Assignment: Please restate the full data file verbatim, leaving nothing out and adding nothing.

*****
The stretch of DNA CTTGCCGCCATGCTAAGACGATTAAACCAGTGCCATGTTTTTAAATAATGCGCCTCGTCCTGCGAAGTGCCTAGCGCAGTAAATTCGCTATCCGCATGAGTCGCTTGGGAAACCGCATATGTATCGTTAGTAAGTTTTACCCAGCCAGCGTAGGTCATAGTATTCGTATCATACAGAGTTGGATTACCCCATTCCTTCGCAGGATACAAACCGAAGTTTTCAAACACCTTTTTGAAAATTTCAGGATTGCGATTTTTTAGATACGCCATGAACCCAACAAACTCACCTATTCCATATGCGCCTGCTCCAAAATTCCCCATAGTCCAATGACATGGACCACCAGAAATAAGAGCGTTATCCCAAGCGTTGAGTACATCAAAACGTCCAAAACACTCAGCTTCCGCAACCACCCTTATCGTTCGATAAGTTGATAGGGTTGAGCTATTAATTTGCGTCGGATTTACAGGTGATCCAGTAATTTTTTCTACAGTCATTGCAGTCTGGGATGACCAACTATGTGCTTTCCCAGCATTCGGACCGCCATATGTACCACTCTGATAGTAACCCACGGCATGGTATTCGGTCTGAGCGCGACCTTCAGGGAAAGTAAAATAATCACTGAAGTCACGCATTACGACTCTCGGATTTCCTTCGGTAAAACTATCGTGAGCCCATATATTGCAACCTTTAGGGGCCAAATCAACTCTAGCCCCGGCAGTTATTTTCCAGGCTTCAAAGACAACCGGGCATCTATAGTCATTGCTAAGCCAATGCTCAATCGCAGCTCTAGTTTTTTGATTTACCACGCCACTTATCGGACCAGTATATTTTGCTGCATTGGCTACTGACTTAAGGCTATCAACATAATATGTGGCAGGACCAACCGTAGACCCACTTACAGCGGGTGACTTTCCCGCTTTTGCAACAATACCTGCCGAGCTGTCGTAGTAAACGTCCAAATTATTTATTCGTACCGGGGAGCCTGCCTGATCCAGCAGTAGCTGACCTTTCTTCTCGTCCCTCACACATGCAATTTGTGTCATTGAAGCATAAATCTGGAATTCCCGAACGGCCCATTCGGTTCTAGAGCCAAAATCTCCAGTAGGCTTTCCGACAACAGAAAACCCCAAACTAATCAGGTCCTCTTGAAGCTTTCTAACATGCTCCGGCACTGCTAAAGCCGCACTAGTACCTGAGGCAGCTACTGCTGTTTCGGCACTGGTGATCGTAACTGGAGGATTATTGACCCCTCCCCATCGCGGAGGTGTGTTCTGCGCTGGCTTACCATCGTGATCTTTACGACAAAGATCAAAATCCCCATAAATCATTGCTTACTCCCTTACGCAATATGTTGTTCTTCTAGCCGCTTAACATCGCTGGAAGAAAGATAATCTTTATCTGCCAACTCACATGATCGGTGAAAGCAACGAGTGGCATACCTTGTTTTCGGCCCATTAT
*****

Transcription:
The stretch of DNA CTTGCCGCCATGCTAAGACGATTAAACCAGTGCCATGTTTTTAAATAATGCGCCTCGTCCTGCGAAGTGCCTAGCGCAGTAAATTCGCTATCCGCATGAGTCGCTTGGGAAACCGCATATGTATCGTTAGTAAGTTTTACCCAGCCAGCGTAGGTCATAGTATTCGTATCATACAGAGTTGGATTACCCCATTCCTTCGCAGGATACAAACCGAAGTTTTCAAACACCTTTTTGAAAATTTCAGGATTGCGATTTTTTAGATACGCCATGAACCCAACAAACTCACCTATTCCATATGCGCCTGCTCCAAAATTCCCCATAGTCCAATGACATGGACCACCAGAAATAAGAGCGTTATCCCAAGCGTTGAGTACATCAAAACGTCCAAAACACTCAGCTTCCGCAACCACCCTTATCGTTCGATAAGTTGATAGGGTTGAGCTATTAATTTGCGTCGGATTTACAGGTGATCCAGTAATTTTTTCTACAGTCATTGCAGTCTGGGATGACCAACTATGTGCTTTCCCAGCATTCGGACCGCCATATGTACCACTCTGATAGTAACCCACGGCATGGTATTCGGTCTGAGCGCGACCTTCAGGGAAAGTAAAATAATCACTGAAGTCACGCATTACGACTCTCGGATTTCCTTCGGTAAAACTATCGTGAGCCCATATATTGCAACCTTTAGGGGCCAAATCAACTCTAGCCCCGGCAGTTATTTTCCAGGCTTCAAAGACAACCGGGCATCTATAGTCATTGCTAAGCCAATGCTCAATCGCAGCTCTAGTTTTTTGATTTACCACGCCACTTATCGGACCAGTATATTTTGCTGCATTGGCTACTGACTTAAGGCTATCAACATAATATGTGGCAGGACCAACCGTAGACCCACTTACAGCGGGTGACTTTCCCGCTTTTGCAACAATACCTGCCGAGCTGTCGTAGTAAACGTCCAAATTATTTATTCGTACCGGGGAGCCTGCCTGATCCAGCAGTAGCTGACCTTTCTTCTCGTCCCTCACACATGCAATTTGTGTCATTGAAGCATAAATCTGGAATTCCCGAACGGCCCATTCGGTTCTAGAGCCAAAATCTCCAGTAGGCTTTCCGACAACAGAAAACCCCAAACTAATCAGGTCCTCTTGAAGCTTTCTAACATGCTCCGGCACTGCTAAAGCCGCACTAGTACCTGAGGCAGCTACTGCTGTTTCGGCACTGGTGATCGTAACTGGAGGATTATTGACCCCTCCCCATCGCGGAGGTGTGTTCTGCGCTGGCTTACCATCGTGATCTTTACGACAAAGATCAAAATCCCCATAAATCATTGCTTACTCCCTTACGCAATATGTTGTTCTTCTAGCCGCTTAACATCGCTGGAAGAAAGATAATCTTTATCTGCCAACTCACATGATCGGTGAAAGCAACGAGTGGCATACCTTGTTTTCGGCCCATTAT